In Pakistan, a Region Struggles to Resist Its History

Jan 11, 2017 | 01:44 GMT
In Pakistan, a Region Struggles to Resist Its History
The government in Pakistan has approved a plan to bring stability to the Federally Administered Tribal Areas, a historically restive region along the country's border with Afghanistan. But the path toward progress will be long and no doubt tortuous.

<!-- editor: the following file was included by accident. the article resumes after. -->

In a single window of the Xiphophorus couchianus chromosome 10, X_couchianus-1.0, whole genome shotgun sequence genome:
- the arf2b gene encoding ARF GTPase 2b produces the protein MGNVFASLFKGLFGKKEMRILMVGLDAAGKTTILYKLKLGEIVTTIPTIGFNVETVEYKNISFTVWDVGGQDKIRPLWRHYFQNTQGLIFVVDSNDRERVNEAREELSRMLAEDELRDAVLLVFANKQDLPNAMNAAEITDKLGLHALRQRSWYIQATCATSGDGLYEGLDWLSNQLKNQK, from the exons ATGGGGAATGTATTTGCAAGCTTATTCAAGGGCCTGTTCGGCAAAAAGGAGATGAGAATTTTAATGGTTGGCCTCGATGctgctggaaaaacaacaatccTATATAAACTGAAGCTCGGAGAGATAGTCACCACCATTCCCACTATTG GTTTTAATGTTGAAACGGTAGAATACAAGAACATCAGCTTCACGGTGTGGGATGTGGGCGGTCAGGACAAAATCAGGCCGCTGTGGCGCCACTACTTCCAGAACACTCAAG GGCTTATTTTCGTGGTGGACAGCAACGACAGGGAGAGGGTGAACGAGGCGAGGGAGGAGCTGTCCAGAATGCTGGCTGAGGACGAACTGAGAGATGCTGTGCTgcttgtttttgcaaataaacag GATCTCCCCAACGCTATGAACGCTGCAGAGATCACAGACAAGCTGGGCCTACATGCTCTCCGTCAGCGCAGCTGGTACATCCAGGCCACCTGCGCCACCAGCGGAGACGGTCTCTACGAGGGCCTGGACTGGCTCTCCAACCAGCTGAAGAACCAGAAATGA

Progress is a struggle against history, and in the Federally Administered Tribal Areas of western Pakistan, history seems to be winning. The rugged, mountainous region is the country's most impoverished. It has earned a reputation as a hotbed of violence and bastion of resistance, an ungovernable gray zone that exists beyond the reach of Pakistan's Constitution, perpetuating an ancient system of tribalism. But things may be looking up for the Federally Administered Tribal Areas. On Friday, each of Pakistan's political parties approved an initiative to merge the region with neighboring Khyber-Pakhtunkhwa province. The proposed merger is part of a larger project to boost development and tackle poverty in the Federally Administered Tribal Areas in hopes of achieving the stability that has long eluded the region. Prime Minister Nawaz Sharif created a committee in November 2015 to gauge the prospects of the merger, and conditions now seem ripe to push the...

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